10 December 2012

Money and medicine, introduction

From a well-written Business Week article on concierge medicine [emphasis mine]:
The [Affordable Care Act] will enable 30 million previously uninsured people to get coverage through an expansion of Medicaid. They’ll need primary care, but it’s not yet clear who will give it to them. By 2020, the Association of American Medical Colleges estimates, there will be 45,000 fewer primary-care doctors than the U.S. needs. “For the last 13 years, very few students have been going into it,” says Patrick Dowling, chairman of the department of family medicine at the University of California-Los Angeles’s David Geffen School of Medicine. “What motivates medical school students is income, just like everyone else.”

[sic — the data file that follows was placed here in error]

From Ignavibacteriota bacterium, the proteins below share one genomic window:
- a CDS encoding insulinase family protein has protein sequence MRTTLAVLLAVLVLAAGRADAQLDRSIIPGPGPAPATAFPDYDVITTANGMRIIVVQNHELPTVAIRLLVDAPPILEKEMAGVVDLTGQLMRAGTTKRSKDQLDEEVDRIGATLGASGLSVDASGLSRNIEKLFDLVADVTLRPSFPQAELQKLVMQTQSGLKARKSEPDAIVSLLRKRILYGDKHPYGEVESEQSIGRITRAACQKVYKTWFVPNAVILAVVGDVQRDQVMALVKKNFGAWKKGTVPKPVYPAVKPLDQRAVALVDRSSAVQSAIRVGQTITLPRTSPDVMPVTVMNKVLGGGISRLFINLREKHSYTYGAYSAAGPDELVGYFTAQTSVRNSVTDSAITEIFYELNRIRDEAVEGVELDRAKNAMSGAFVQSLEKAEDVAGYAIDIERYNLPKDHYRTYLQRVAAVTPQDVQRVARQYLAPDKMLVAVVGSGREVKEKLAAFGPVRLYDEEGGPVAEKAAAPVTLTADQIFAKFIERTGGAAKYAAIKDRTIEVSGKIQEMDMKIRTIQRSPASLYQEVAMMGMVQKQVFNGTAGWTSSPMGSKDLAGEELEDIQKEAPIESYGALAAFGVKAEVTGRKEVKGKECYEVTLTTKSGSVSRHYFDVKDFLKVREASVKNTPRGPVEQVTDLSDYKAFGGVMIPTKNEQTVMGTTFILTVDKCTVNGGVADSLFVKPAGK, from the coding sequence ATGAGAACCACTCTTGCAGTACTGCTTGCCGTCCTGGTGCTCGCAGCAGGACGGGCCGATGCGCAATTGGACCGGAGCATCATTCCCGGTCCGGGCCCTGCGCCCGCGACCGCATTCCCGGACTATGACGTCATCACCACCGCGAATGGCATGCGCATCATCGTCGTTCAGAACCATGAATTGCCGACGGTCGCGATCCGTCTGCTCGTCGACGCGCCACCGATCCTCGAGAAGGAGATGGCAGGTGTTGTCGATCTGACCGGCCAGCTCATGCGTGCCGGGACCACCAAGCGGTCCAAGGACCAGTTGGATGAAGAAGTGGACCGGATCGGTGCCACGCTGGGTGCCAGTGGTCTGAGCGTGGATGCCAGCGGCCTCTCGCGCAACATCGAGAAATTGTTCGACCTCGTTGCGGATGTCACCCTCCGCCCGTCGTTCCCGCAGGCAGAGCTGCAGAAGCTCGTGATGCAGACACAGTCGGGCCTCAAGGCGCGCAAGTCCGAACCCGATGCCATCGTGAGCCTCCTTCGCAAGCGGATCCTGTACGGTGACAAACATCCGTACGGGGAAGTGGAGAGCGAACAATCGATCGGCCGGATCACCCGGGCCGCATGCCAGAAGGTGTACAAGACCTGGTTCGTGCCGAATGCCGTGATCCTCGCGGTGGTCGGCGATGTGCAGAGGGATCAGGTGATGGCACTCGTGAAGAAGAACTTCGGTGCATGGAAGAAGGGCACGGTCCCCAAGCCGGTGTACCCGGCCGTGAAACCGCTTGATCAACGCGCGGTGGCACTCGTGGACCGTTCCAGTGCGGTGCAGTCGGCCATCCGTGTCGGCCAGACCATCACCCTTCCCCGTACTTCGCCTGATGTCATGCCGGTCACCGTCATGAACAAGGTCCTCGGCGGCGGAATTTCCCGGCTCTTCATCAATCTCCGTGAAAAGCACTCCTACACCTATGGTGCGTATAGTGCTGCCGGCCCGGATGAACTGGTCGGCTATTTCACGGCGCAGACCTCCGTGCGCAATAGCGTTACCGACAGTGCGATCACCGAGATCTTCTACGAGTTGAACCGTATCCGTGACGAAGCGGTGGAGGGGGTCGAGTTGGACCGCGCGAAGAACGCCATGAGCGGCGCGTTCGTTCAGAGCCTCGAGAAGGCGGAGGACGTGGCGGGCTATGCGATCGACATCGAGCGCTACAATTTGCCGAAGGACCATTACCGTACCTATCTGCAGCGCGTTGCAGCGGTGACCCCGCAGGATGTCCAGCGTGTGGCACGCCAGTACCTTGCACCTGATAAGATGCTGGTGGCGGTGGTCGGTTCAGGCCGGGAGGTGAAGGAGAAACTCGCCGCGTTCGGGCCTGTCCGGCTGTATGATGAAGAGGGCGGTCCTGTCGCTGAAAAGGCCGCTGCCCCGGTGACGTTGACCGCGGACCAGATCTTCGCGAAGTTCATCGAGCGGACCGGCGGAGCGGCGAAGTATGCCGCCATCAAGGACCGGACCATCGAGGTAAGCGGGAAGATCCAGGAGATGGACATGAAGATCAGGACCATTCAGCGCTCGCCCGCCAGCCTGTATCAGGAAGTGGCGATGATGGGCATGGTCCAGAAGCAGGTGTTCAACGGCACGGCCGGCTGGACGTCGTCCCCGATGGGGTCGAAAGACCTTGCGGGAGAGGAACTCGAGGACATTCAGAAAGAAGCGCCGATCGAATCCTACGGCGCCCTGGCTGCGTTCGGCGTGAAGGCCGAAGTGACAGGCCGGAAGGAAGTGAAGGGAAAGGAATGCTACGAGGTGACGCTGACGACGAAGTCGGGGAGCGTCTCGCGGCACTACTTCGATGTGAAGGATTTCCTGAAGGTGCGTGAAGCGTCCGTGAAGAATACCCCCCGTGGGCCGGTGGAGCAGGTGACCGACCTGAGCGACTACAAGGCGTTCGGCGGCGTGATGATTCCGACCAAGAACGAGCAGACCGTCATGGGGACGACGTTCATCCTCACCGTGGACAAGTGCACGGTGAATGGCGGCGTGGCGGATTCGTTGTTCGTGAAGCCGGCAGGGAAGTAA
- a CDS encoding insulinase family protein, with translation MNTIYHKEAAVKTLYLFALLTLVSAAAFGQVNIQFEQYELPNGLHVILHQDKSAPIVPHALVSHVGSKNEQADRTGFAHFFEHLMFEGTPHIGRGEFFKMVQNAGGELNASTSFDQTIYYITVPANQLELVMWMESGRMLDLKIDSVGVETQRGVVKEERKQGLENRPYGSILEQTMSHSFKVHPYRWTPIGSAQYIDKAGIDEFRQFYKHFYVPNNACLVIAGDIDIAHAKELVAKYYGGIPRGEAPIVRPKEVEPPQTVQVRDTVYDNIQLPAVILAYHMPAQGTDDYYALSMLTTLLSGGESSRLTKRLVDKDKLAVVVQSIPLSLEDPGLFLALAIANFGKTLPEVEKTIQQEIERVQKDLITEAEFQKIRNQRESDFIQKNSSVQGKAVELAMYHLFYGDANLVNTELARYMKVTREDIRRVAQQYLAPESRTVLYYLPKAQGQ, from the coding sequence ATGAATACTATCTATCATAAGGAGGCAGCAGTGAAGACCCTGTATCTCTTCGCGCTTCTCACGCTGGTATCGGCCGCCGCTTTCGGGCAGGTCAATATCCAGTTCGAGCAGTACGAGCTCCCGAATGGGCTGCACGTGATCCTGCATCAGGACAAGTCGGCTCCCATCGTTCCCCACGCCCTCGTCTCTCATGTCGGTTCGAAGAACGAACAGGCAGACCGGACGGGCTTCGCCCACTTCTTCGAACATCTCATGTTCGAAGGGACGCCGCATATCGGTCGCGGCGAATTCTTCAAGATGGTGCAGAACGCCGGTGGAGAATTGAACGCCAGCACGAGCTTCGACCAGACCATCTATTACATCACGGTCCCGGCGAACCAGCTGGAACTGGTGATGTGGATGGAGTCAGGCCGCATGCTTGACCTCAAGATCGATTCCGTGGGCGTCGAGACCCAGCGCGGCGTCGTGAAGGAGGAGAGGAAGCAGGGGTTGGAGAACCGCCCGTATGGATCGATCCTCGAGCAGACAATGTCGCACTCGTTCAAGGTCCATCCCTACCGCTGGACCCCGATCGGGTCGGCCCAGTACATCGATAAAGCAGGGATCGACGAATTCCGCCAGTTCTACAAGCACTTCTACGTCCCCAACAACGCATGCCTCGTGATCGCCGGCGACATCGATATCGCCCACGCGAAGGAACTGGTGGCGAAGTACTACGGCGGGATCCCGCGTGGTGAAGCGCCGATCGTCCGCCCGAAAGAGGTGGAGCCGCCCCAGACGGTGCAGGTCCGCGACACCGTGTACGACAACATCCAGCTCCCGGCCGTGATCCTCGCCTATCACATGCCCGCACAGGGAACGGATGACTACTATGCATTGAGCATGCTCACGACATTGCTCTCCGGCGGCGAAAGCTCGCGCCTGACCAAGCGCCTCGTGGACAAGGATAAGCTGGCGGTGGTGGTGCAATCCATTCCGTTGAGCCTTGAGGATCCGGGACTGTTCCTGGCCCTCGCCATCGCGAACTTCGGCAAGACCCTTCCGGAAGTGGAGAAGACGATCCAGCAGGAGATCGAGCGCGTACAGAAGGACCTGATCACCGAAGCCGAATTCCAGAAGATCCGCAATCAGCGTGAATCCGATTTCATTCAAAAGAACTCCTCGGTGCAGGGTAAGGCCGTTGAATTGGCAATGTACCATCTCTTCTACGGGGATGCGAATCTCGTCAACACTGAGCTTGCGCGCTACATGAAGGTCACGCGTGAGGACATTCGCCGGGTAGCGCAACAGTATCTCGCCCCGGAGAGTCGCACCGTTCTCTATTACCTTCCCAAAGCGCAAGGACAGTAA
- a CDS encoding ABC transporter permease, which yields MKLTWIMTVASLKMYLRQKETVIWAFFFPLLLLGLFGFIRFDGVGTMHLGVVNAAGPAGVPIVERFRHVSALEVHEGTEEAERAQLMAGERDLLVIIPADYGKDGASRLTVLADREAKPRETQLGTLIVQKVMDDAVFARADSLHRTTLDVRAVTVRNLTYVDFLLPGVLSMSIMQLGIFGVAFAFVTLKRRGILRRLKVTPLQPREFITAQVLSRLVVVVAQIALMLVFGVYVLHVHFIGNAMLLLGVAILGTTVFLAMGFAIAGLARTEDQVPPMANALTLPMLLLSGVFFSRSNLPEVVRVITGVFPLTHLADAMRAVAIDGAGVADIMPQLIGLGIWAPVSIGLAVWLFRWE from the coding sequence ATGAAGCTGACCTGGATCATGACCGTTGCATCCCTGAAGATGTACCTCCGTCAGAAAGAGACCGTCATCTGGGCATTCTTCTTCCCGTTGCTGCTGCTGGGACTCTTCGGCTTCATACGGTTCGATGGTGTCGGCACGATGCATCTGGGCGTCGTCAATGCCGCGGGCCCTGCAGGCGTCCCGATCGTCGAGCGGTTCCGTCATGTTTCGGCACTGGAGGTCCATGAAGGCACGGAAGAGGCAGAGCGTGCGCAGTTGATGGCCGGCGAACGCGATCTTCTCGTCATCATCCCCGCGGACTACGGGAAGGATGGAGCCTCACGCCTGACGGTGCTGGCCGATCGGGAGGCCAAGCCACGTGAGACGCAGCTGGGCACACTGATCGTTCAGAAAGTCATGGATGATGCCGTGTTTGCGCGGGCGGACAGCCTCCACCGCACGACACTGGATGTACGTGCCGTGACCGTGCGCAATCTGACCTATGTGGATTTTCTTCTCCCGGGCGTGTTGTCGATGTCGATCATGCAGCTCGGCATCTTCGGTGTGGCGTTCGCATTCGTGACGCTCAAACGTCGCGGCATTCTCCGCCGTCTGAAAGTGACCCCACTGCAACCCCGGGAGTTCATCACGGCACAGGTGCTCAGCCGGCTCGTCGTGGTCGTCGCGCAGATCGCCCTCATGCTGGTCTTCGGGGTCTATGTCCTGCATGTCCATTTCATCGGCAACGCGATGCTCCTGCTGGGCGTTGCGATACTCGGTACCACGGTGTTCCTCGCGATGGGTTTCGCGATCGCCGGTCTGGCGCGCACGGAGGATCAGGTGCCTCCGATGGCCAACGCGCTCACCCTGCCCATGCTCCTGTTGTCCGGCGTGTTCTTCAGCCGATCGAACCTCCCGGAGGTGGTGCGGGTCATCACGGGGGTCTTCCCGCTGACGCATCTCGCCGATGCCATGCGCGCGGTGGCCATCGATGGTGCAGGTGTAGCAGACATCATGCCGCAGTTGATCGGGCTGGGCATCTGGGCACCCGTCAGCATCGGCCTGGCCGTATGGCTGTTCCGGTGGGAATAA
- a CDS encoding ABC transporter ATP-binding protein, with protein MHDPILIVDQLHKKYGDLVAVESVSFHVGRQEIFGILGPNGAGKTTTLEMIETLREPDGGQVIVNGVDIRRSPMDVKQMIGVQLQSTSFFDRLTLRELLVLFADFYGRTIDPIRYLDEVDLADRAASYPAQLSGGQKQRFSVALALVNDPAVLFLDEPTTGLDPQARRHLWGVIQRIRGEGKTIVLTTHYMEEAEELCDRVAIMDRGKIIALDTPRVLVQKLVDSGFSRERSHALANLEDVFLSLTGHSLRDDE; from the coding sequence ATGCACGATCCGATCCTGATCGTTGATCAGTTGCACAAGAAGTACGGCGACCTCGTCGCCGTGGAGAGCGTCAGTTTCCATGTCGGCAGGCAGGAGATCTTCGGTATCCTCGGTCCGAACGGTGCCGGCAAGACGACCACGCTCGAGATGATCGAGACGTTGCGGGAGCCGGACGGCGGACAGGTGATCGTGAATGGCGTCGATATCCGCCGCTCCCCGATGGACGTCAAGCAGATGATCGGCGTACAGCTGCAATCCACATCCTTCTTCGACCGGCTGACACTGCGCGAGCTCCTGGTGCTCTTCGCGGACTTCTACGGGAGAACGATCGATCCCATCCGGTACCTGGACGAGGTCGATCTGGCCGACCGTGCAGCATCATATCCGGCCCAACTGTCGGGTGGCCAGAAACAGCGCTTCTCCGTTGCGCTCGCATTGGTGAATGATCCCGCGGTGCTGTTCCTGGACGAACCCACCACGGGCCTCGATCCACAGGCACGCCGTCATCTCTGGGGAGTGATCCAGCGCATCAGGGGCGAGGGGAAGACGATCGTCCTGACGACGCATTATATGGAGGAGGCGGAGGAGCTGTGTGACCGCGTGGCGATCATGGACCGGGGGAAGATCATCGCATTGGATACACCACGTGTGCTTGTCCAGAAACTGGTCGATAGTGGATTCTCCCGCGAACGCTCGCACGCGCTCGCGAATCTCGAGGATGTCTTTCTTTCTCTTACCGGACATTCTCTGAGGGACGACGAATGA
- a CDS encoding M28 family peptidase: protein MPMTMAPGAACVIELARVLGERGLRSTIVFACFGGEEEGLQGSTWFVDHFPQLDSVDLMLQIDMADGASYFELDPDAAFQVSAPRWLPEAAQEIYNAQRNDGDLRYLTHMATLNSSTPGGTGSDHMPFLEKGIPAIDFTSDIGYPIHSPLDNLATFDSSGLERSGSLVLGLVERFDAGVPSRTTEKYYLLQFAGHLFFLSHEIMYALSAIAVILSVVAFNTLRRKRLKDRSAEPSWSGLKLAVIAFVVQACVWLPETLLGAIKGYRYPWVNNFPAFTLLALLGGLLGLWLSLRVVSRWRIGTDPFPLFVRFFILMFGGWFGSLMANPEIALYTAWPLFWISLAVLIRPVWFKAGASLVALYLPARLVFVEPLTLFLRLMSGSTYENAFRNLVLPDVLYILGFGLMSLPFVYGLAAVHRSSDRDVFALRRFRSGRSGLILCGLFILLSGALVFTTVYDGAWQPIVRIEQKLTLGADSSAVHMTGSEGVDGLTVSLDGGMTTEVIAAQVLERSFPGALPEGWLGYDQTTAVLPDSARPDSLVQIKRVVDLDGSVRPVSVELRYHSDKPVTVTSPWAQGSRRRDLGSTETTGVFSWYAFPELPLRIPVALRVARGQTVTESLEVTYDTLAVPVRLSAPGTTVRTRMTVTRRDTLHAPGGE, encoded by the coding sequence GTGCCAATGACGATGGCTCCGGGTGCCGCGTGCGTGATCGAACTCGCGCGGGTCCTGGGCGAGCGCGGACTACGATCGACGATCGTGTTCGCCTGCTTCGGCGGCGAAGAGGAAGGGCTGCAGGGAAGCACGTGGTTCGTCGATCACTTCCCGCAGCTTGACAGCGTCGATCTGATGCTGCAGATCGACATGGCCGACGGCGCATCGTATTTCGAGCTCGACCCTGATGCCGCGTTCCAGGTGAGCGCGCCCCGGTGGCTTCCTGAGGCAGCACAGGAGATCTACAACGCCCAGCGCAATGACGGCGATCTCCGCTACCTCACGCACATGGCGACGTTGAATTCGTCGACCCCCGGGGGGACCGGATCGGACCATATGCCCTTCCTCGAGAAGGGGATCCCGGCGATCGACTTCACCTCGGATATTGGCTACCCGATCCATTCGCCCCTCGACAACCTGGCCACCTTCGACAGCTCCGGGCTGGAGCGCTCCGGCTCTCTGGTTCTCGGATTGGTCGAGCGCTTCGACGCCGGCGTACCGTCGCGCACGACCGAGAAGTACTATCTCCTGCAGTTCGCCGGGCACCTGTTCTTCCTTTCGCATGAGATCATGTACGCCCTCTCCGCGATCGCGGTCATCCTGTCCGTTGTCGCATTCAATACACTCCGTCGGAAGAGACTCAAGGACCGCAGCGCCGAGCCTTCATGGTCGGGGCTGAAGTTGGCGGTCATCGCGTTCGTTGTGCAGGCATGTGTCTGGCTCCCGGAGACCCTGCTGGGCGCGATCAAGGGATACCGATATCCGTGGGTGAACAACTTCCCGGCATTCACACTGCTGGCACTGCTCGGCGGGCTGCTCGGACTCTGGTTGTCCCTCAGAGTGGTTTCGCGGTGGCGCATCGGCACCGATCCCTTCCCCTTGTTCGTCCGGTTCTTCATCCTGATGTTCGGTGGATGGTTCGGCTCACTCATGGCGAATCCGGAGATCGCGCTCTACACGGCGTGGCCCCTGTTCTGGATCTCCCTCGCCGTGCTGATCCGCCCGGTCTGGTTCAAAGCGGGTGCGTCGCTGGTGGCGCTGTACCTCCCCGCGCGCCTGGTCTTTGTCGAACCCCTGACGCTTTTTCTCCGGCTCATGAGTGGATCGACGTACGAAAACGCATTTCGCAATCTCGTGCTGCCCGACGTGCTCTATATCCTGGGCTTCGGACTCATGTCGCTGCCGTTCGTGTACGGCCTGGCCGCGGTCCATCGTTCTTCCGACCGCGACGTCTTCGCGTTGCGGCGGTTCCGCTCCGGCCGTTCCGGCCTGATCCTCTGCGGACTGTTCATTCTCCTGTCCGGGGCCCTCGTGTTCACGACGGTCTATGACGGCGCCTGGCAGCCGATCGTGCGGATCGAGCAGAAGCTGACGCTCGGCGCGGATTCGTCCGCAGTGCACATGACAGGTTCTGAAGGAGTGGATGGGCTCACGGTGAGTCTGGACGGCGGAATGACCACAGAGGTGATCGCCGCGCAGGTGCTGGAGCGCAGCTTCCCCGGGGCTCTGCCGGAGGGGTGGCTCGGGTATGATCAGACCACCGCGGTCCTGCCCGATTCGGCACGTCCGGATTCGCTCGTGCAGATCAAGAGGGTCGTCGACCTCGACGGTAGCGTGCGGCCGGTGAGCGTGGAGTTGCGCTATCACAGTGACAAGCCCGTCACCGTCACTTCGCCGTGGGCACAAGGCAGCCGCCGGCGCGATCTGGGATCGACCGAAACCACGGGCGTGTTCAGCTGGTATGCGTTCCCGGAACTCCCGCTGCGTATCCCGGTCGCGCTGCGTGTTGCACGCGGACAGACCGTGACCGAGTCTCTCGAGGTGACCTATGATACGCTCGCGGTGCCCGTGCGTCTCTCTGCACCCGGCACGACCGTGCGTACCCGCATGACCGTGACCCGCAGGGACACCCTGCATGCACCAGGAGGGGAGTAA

What's supposed to set physicians apart from other professions is a deeply-held code of ethics, which demands that one place the patient's interests ahead of one's own. If Prof. Dowling is correct that income truly is what motivates medical students, "just like everyone else," then this code of ethics no longer applies. Medicine is simply a business, its physicians no different from financiers and salesmen. It appears that Prof. Dowling has ceased to believe in his profession.

In my next posts, I will explore money and medicine. What motivates medical students, if not income? Why, when our country spends the most (per person, in absolute expenditure, and as share of GDP) on health care in the world, is America's health so lackluster? Where does the money go? How can the system be improved? What will the Affordable Care Act do to medicine? I also invite you to write a comment about what topics might interest you.